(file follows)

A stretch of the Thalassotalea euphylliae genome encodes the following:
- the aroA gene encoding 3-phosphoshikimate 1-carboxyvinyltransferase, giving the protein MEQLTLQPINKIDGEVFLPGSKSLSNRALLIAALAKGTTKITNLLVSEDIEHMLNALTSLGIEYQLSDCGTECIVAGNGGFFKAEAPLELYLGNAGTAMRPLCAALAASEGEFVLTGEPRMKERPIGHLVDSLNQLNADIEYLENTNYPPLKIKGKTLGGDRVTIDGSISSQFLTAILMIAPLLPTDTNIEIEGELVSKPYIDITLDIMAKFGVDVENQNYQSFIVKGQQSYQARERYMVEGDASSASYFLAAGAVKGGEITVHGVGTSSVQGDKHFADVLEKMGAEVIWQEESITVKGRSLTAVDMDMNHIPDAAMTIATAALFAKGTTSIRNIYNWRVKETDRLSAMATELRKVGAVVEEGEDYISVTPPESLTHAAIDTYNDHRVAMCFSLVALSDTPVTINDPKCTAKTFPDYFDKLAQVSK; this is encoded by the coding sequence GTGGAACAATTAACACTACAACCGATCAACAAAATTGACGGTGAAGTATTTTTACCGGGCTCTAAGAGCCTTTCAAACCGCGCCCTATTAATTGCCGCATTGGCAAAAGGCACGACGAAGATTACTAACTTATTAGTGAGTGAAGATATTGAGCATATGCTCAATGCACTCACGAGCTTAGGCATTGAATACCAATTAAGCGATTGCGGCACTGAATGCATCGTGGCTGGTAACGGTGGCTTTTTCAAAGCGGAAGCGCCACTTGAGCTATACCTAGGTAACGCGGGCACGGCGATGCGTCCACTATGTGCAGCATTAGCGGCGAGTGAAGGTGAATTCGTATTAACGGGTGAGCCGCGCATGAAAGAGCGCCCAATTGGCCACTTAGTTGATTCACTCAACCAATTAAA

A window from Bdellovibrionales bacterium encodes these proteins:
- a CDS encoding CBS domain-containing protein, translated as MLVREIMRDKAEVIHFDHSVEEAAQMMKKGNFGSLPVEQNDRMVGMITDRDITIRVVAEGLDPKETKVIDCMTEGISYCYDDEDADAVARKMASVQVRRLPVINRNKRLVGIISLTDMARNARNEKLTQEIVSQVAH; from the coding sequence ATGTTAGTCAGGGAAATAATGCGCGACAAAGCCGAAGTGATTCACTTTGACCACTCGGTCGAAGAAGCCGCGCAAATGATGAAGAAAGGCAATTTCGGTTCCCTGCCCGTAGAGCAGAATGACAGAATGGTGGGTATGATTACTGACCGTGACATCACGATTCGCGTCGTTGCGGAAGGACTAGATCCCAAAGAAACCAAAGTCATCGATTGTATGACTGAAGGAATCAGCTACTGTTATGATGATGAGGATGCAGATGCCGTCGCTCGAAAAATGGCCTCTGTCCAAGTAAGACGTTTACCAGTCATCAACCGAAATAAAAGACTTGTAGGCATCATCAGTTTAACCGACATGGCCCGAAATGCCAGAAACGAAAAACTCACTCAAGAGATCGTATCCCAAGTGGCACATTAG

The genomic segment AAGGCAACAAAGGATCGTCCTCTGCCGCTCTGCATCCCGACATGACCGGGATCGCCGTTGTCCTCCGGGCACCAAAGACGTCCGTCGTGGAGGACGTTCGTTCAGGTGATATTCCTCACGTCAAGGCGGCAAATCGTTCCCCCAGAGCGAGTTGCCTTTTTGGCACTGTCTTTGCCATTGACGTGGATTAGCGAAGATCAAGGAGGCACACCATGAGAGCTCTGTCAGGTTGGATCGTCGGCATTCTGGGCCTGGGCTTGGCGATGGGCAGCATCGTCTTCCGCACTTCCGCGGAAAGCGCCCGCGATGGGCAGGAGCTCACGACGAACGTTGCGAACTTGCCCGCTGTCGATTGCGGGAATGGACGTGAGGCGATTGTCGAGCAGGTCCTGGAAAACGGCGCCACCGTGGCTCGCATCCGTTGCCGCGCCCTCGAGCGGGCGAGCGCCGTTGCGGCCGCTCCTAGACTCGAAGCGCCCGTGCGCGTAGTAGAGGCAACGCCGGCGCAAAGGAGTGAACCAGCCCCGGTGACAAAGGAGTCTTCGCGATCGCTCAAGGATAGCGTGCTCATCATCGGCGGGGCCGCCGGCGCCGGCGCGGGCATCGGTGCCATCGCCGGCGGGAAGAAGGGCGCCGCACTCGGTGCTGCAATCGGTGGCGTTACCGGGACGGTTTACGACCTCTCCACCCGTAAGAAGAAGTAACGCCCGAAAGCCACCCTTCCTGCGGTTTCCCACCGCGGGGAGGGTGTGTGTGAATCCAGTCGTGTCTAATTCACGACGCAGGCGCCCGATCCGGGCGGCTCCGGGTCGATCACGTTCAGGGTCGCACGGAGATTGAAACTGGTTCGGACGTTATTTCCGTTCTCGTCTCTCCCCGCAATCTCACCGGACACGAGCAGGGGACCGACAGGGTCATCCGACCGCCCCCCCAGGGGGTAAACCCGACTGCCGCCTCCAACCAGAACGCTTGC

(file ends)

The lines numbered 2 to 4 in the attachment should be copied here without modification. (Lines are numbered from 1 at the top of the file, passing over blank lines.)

- the aroA gene encoding 3-phosphoshikimate 1-carboxyvinyltransferase, giving the protein MEQLTLQPINKIDGEVFLPGSKSLSNRALLIAALAKGTTKITNLLVSEDIEHMLNALTSLGIEYQLSDCGTECIVAGNGGFFKAEAPLELYLGNAGTAMRPLCAALAASEGEFVLTGEPRMKERPIGHLVDSLNQLNADIEYLENTNYPPLKIKGKTLGGDRVTIDGSISSQFLTAILMIAPLLPTDTNIEIEGELVSKPYIDITLDIMAKFGVDVENQNYQSFIVKGQQSYQARERYMVEGDASSASYFLAAGAVKGGEITVHGVGTSSVQGDKHFADVLEKMGAEVIWQEESITVKGRSLTAVDMDMNHIPDAAMTIATAALFAKGTTSIRNIYNWRVKETDRLSAMATELRKVGAVVEEGEDYISVTPPESLTHAAIDTYNDHRVAMCFSLVALSDTPVTINDPKCTAKTFPDYFDKLAQVSK; this is encoded by the coding sequence GTGGAACAATTAACACTACAACCGATCAACAAAATTGACGGTGAAGTATTTTTACCGGGCTCTAAGAGCCTTTCAAACCGCGCCCTATTAATTGCCGCATTGGCAAAAGGCACGACGAAGATTACTAACTTATTAGTGAGTGAAGATATTGAGCATATGCTCAATGCACTCACGAGCTTAGGCATTGAATACCAATTAAGCGATTGCGGCACTGAATGCATCGTGGCTGGTAACGGTGGCTTTTTCAAAGCGGAAGCGCCACTTGAGCTATACCTAGGTAACGCGGGCACGGCGATGCGTCCACTATGTGCAGCATTAGCGGCGAGTGAAGGTGAATTCGTATTAACGGGTGAGCCGCGCATGAAAGAGCGCCCAATTGGCCACTTAGTTGATTCACTCAACCAATTAAA

A window from Bdellovibrionales bacterium encodes these proteins:
- a CDS encoding CBS domain-containing protein, translated as MLVREIMRDKAEVIHFDHSVEEAAQMMKKGNFGSLPVEQNDRMVGMITDRDITIRVVAEGLDPKETKVIDCMTEGISYCYDDEDADAVARKMASVQVRRLPVINRNKRLVGIISLTDMARNARNEKLTQEIVSQVAH; from the coding sequence ATGTTAGTCAGGGAAATAATGCGCGACAAAGCCGAAGTGATTCACTTTGACCACTCGGTCGAAGAAGCCGCGCAAATGATGAAGAAAGGCAATTTCGGTTCCCTGCCCGTAGAGCAGAATGACAGAATGGTGGGTATGATTACTGACCGTGACATCACGATTCGCGTCGTTGCGGAAGGACTAGATCCCAAAGAAACCAAAGTCATCGATTGTATGACTGAAGGAATCAGCTACTGTTATGATGATGAGGATGCAGATGCCGTCGCTCGAAAAATGGCCTCTGTCCAAGTAAGACGTTTACCAGTCATCAACCGAAATAAAAGACTTGTAGGCATCATCAGTTTAACCGACATGGCCCGAAATGCCAGAAACGAAAAACTCACTCAAGAGATCGTATCCCAAGTGGCACATTAG